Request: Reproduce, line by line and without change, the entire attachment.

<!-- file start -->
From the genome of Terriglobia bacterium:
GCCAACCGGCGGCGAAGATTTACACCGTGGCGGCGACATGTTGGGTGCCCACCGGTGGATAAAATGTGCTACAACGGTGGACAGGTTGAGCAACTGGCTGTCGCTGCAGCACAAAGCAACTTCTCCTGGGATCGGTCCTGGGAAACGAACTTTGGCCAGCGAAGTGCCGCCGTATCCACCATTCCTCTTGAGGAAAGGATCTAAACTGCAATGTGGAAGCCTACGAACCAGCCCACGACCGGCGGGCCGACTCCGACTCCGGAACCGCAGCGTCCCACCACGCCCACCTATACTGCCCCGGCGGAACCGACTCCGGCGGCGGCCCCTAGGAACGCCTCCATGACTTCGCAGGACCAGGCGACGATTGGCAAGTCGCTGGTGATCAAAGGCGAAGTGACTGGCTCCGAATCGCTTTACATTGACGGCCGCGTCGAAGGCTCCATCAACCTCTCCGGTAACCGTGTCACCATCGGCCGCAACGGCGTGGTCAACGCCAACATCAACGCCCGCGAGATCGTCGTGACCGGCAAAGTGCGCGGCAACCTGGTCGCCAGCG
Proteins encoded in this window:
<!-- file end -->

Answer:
From the genome of Terriglobia bacterium:
GCCAACCGGCGGCGAAGATTTACACCGTGGCGGCGACATGTTGGGTGCCCACCGGTGGATAAAATGTGCTACAACGGTGGACAGGTTGAGCAACTGGCTGTCGCTGCAGCACAAAGCAACTTCTCCTGGGATCGGTCCTGGGAAACGAACTTTGGCCAGCGAAGTGCCGCCGTATCCACCATTCCTCTTGAGGAAAGGATCTAAACTGCAATGTGGAAGCCTACGAACCAGCCCACGACCGGCGGGCCGACTCCGACTCCGGAACCGCAGCGTCCCACCACGCCCACCTATACTGCCCCGGCGGAACCGACTCCGGCGGCGGCCCCTAGGAACGCCTCCATGACTTCGCAGGACCAGGCGACGATTGGCAAGTCGCTGGTGATCAAAGGCGAAGTGACTGGCTCCGAATCGCTTTACATTGACGGCCGCGTCGAAGGCTCCATCAACCTCTCCGGTAACCGTGTCACCATCGGCCGCAACGGCGTGGTCAACGCCAACATCAACGCCCGCGAGATCGTCGTGACCGGCAAAGTGCGCGGCAACCTGGTCGCCAGCG
Proteins encoded in this window: